In addition to just wanting to offer a cool date night taco spot, creating high-quality tacos was also a matter of respect. “It’s hard to do a taco for a buck yet still be respectful of the amazing cuisine of Mexico,” he says. The first taco Shaw sold at Loteria Grill 16 years ago was just under $4. This was the peak of the $1 taco era in Los Angeles, so he knows the $5 taco dance well. Not to mention, how to convince the people of L.A. to give themselves permission to go out for a nice Mexican meal.
“It was a matter of Mexicans who grew up eating our complex cuisine in Mexico finding it and the Americans who also loved eating it when they visited the country discovering it.” Shaw is alluding to the evolution of Mexican food in the US and how that may have tarnished the reputation of straight-up Mexican food cooked in the style of Mexico. Sub-genres within Mexican cuisine like Cal-Mex, Tex-Mex and New Mexican-Mex hit the spot for a lot of first, second and third generation Mexican-Americans in the country, but not so much for Mexican natives who actually grew up in Mexico.
“I had to replicate the beautiful food experiences of my childhood in Mexico and put it on the radar for everyone, Shaw says.” One of his favorite memories at Loteria is one from many decades ago where a distressed customer went up to him and told him in Spanish: “Thank you. Your nixtamal tortillas just saved my marriage. I just moved to Los Angeles from Puerto Vallarta because my husband is from here and your tacos are the first ones that remind me of my country.” Shaw shares that he still has a handful of loyal customers who have been with him since day one.
Before Loteria’s tacos, full-service Mexican restaurants like La Serenata de Garibaldi (opened in 1985) and Border Grill (opened in 1990) paved the way for Angelenos to go out and be OK spending $100 or more on a nice Mexican meal. These places were also essential in the life and times of the $5 taco because they provided a space to celebrate milestones with food wrapped in a tortilla.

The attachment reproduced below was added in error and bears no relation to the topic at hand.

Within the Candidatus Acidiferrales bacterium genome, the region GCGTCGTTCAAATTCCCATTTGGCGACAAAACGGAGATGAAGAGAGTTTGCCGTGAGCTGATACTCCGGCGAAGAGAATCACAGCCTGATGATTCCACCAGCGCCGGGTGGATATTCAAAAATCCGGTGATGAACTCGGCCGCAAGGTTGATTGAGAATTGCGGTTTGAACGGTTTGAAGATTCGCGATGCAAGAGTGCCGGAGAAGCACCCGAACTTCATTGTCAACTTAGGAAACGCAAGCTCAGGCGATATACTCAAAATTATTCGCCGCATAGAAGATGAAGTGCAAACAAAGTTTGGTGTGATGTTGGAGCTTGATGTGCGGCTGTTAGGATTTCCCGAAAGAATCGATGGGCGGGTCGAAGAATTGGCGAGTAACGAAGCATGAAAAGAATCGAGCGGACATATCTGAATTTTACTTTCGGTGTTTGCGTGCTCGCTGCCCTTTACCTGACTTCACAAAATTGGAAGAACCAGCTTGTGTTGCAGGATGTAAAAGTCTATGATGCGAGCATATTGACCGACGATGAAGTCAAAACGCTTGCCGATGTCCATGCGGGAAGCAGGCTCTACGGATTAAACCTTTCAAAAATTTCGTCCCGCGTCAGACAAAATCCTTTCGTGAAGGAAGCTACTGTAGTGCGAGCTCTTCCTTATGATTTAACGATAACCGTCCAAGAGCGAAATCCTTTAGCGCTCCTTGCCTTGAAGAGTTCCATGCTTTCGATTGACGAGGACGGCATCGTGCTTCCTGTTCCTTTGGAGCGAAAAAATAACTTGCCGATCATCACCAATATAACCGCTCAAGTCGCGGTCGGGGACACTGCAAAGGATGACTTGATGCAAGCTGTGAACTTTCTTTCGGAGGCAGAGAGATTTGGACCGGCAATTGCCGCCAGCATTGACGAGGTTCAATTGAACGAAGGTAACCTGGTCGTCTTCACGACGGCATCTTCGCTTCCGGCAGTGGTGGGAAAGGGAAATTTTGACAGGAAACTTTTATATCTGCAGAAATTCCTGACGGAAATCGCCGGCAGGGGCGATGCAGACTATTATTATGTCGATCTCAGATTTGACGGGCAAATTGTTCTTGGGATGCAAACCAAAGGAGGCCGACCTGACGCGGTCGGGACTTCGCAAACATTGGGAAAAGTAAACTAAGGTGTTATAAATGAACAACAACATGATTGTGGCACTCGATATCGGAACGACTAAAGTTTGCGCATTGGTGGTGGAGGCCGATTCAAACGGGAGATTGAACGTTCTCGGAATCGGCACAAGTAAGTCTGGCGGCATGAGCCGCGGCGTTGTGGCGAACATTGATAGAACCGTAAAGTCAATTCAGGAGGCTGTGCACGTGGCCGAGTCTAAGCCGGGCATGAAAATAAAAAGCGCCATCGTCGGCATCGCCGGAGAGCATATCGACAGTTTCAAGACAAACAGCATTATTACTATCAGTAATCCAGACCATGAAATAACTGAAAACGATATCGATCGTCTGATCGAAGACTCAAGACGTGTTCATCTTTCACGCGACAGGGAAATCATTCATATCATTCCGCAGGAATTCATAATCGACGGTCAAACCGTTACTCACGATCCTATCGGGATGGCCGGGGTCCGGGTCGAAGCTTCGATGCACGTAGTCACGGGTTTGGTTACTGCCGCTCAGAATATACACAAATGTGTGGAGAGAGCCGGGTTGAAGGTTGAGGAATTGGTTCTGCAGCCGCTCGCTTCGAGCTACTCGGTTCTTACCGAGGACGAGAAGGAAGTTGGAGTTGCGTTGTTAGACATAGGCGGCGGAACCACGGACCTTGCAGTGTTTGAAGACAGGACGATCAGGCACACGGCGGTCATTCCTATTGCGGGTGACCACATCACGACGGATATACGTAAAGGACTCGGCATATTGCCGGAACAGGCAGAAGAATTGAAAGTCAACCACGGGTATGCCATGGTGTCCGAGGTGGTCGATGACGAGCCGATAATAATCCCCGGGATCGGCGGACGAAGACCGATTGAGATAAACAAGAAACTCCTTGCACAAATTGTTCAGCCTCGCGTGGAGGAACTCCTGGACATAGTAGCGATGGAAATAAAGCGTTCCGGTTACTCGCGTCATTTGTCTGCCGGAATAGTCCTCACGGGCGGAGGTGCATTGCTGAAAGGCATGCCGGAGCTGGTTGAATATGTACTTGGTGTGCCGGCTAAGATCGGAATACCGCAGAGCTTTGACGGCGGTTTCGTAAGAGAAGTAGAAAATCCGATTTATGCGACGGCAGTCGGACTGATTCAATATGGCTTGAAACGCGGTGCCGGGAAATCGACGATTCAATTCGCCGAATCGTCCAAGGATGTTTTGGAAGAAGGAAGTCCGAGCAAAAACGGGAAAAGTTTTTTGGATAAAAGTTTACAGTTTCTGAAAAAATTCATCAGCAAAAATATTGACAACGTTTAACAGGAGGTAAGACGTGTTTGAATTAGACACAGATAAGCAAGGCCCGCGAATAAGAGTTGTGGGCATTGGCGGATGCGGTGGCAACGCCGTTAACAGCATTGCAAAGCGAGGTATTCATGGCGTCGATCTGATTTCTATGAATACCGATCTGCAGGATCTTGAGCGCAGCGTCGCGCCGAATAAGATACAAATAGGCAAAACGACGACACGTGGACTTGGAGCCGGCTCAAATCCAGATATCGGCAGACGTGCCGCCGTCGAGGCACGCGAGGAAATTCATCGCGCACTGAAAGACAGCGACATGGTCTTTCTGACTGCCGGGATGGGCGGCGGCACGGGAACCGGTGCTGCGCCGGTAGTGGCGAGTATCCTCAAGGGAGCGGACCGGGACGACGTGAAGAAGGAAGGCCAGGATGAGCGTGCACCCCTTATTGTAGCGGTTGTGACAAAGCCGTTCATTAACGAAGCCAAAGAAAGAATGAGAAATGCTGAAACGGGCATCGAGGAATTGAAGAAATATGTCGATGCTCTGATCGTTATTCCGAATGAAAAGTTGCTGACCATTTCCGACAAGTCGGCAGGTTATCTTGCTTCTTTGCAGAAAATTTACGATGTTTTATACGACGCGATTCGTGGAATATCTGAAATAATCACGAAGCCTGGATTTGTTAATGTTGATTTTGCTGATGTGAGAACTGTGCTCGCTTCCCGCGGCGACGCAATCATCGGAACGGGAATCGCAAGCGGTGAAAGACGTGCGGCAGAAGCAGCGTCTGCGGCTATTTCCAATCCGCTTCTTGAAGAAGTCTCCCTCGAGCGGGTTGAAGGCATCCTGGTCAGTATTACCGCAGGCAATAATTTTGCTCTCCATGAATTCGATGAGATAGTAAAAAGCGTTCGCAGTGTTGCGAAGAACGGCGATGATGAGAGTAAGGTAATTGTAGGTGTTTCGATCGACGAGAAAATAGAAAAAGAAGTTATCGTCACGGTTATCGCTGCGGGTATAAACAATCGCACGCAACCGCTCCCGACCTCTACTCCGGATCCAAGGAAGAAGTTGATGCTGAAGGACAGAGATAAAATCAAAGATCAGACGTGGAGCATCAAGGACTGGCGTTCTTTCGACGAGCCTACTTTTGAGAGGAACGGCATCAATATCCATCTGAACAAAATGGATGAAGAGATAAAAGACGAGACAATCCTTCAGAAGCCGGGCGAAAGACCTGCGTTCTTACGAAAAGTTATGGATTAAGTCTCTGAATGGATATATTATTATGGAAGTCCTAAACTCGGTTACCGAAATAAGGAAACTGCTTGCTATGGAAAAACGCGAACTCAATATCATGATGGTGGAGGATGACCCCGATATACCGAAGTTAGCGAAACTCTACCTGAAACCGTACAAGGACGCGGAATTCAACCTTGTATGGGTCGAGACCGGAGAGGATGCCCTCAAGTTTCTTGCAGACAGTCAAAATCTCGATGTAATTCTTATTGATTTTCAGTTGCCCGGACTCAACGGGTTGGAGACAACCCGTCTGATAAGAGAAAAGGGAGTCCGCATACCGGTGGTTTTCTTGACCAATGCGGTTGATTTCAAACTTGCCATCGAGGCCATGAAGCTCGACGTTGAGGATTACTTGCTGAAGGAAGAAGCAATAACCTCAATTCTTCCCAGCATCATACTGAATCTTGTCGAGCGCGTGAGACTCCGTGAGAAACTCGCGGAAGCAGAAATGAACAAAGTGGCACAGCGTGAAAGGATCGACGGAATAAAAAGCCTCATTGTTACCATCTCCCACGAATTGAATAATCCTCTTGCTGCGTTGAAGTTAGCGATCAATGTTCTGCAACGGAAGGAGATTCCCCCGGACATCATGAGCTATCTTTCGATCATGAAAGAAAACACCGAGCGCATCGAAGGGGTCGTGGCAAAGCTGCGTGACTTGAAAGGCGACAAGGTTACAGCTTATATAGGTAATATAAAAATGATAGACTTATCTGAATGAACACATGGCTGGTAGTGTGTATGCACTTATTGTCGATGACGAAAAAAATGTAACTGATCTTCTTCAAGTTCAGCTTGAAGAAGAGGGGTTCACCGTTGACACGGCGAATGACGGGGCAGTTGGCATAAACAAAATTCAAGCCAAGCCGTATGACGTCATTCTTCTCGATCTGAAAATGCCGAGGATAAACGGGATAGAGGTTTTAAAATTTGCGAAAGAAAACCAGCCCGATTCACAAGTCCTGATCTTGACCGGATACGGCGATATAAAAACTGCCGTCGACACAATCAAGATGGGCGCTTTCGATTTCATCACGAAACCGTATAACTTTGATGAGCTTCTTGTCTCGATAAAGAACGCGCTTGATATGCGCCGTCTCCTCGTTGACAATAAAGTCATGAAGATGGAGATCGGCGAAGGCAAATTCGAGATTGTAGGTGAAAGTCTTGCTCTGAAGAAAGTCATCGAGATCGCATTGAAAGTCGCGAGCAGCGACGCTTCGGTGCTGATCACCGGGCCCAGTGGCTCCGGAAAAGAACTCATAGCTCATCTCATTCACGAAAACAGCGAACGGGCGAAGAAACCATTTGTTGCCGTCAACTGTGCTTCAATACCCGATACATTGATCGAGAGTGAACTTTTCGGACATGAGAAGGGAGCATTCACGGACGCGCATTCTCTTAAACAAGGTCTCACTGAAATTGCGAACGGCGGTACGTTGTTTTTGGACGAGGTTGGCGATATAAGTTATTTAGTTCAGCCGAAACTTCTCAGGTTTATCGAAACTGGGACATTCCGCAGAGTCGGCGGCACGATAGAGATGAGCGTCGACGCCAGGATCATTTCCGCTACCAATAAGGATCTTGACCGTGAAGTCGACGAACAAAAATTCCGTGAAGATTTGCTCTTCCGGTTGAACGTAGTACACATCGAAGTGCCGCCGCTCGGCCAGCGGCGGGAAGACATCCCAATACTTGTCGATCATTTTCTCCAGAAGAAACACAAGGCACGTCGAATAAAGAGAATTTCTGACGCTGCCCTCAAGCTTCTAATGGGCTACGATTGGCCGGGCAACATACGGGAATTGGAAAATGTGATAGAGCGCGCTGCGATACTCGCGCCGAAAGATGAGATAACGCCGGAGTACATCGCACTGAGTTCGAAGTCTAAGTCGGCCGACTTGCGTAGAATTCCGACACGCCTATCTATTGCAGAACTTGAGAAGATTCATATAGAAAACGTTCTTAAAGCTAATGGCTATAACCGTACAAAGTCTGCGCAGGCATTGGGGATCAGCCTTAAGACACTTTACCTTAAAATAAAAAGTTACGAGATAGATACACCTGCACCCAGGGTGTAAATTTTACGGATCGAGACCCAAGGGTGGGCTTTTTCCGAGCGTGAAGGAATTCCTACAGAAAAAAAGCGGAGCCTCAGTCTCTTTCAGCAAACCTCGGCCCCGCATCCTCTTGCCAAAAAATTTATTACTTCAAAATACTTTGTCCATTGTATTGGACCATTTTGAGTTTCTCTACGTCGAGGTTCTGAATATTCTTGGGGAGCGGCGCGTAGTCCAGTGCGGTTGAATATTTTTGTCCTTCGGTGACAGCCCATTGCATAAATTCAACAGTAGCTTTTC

Fast forward to our current decade with food and overhead costs puffing up faster than a handmade tortilla and the $5 is almost a bargain when dealt with the wealth of amazing taco options that this city has to offer. Restaurants like Petty Cash, B.S. Taqueria, Pez Cantina, Tintorera, Salazar, Taco Maria, Verlaine and countless other Mexican eateries have specialized in selling tacos filled with everything from tender octopus to clams and charcuterie.
Wesley Avila of Guerrilla Tacos is the original unabashed champion of the $5 taco. For him and his classically trained kitchen experience, there was no other way to do tacos. As a Mexican-American taquero who grew up in the streets of Pico Rivera during the 80s, Avila finds humor in the fact that some people label his tacos as being “fancy” or being "hipster" versions of tacos.
“Is it just because I use better ingredients or because I cook things differently?” He asks himself during my interview with him. During the first couple of days of running his taco stand, Avila quickly realized how limiting it was to be bound by that $1 taco stereotype in L.A. “I just didn’t want to use chancla meat,” he says jokingly. He is talking about the lower quality generic beef that a lot of taqueros often go with when you order gristly asada just to meet the demand of the modern L.A. taco consumer who has eaten $1 tacos their entire lives. “Even the cool offcuts like tongue and beef cheek aren’t that cheap anymore,” Avila concludes.